Solis v. Top Brass, Inc.
ORDER Approving Settlement; 20 Joint Motion for Court Approval of Settlement is GRANTED. No later than thirty days from this Order the Parties will file a joint stipulated Motion to Dismiss this case with prejudice, by Magistrate Judge Kathleen M. Tafoya on 9/3/14.(morti, )
IN THE UNITED STATES DISTRICT COURT
FOR THE DISTRICT OF COLORADO
Magistrate Judge Kathleen M. Tafoya
Civil Action No. 14-cv-00219-KMT
SHARYLE A. SOLIS,
TOP BRASS, INC.,
ORDER APPROVING SETTLEMENT
This matter is before the court on the parties’ “Joint Motion for Court Approval of
Settlement” [Doc. No. 20] (“Joint Mot.).
Plaintiff has asserted claims under the Fair Labor Standards Act, 29 U.S.C. §§ 201, et seq.
(“FLSA”) arising out of Defendant’z alleged failure to appropriately compensate her for hours
worked over forty in any given week and for making one-half hour daily deductions from
Plaintiff’s pay for non-bona fide meal breaks. (Compl. ¶¶ 25, 33.)
Defendant Top Brass, Inc. employed Plaintiff as a bookkeeper at its Salida plant from May
1, 2011 through August 28, 2013. (Id. at ¶ 12.) Plaintiff was paid on a weekly basis. Plaintiff
alleges that when she worked less than forty hours per week, her wages were calculated on a
straight hourly basis. (Id. at ¶ 14.) Plaintiff alleges her pay was reduced improperly, however,
when she worked more than forty hours in a given work week by paying her for a maximum of
forty hours no matter how many extra hours she worked. (Id. at ¶ 15.) By example Plaintiff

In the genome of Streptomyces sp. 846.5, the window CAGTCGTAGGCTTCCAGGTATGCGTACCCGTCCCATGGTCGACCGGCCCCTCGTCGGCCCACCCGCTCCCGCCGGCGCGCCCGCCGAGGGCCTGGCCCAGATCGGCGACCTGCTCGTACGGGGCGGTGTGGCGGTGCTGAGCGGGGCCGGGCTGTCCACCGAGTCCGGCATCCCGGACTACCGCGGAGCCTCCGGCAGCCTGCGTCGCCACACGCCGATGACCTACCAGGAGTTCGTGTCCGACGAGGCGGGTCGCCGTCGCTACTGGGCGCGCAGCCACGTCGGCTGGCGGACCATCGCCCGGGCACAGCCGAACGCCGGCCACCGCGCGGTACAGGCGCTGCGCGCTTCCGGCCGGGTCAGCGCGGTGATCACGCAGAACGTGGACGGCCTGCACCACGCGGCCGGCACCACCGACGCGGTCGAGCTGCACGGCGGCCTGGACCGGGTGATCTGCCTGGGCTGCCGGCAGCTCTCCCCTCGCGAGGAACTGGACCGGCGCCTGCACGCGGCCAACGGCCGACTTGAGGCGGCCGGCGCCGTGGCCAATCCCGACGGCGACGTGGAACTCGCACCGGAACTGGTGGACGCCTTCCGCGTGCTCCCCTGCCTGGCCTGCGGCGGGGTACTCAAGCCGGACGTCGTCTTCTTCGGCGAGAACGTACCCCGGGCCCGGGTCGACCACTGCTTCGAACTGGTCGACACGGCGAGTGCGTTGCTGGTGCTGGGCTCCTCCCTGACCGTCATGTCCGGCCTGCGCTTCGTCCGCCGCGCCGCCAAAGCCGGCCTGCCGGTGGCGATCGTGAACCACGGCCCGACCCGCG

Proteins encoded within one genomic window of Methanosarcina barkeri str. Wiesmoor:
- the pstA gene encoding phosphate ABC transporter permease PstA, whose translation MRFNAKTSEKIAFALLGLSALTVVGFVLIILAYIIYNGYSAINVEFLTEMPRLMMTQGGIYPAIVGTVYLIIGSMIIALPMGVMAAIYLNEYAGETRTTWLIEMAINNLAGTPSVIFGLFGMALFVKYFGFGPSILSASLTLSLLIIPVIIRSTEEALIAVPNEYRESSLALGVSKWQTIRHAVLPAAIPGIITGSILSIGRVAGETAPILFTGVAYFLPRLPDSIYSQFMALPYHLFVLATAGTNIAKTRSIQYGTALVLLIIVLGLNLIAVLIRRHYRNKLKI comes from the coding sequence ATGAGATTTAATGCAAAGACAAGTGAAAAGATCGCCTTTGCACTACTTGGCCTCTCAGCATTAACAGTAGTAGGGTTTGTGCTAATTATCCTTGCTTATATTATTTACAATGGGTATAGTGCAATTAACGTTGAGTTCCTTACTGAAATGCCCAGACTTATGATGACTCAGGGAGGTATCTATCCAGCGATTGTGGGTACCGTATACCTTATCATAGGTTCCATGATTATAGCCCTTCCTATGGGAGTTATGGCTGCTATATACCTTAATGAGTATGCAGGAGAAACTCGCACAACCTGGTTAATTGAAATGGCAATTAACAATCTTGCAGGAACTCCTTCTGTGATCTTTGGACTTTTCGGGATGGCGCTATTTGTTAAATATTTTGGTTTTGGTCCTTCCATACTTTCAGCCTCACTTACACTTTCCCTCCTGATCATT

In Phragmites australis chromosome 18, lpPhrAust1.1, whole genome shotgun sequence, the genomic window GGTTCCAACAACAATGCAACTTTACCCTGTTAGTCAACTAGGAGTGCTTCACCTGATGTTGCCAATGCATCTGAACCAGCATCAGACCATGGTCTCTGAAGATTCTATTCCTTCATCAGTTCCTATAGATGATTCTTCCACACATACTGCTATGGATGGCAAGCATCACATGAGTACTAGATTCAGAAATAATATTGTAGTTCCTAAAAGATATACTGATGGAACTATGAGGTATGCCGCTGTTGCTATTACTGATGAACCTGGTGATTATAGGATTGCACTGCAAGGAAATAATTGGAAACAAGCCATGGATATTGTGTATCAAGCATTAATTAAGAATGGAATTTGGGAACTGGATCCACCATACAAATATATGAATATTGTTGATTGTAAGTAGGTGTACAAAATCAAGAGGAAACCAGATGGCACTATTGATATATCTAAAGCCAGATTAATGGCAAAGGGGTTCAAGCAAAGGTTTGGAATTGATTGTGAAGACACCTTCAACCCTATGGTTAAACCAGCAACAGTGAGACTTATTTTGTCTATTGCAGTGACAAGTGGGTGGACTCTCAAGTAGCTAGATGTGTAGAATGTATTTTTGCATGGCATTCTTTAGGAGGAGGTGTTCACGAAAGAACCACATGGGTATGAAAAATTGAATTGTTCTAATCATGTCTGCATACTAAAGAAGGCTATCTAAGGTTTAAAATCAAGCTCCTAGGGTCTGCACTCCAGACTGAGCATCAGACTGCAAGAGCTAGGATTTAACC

alleges that her wages during the week of February 27, 2012 were $1,120.00 (40 x $28.00 [hourly
wage]) even though she worked forty-six and one-half hours, instead of $1393.00 (40 x $28.00
plus 6.5 x $42 [time and a half] =$273.00; $1,120.00 + $273=$1,393.00). (Id.) However, she
alleges that during the week of January 9, 2012, she worked thirty-six hours and her weekly wage
was decreased to $1,008.00 (36 x $28.00). (Id. at ¶ 14.) Plaintiff also alleges that Defendant
made a one-half hour meal break deduction for each day she worked for Defendant, even though
she was not completely relieved from her job duties during meals and frequently ate lunch at her
desk while answering phone calls incoming to Defendant’s business. (Id. at ¶ 18.) She also
claims that her meal breaks were often interrupted by other employees, as well as by her manager
and the Defendant’s CPA, to discuss business. (Id.)
Plaintiff filed this case on January 27, 2014, and the Defendant filed its answer on February
19, 2014. A Scheduling Order was entered on May 6, 2014, and in conjunction with filing their
consent to the jurisdiction of the Magistrate Judge [Doc. No. 21], filed the Joint Motion.
“Congress enacted the FLSA in 1938 with the goal of protect[ing] all covered workers
from substandard wages and oppressive working hours.” Christopher v. SmithKline Beecham
Corp., --- U.S. ----, 132 S. Ct. 2156, 2162 (2012) (citation and internal quotation marks omitted).
The “prime purpose” in enacting the FLSA “was to aid the unprotected, unorganized and lowest
paid of the nation’s working population; that is, those employees who lacked sufficient bargaining
power to secure for themselves a minimum subsistence wage.” Brooklyn Savings Bank v. O’Neil,
324 U.S. 697, 707 n.18 (1945).
To help further its goals, the FLSA provides that an employee or multiple employees may
bring an action “in behalf of himself or themselves and other employees similarly situated.”
29 U.S.C. § 216(b). When employees file suit against their employer to recover back wages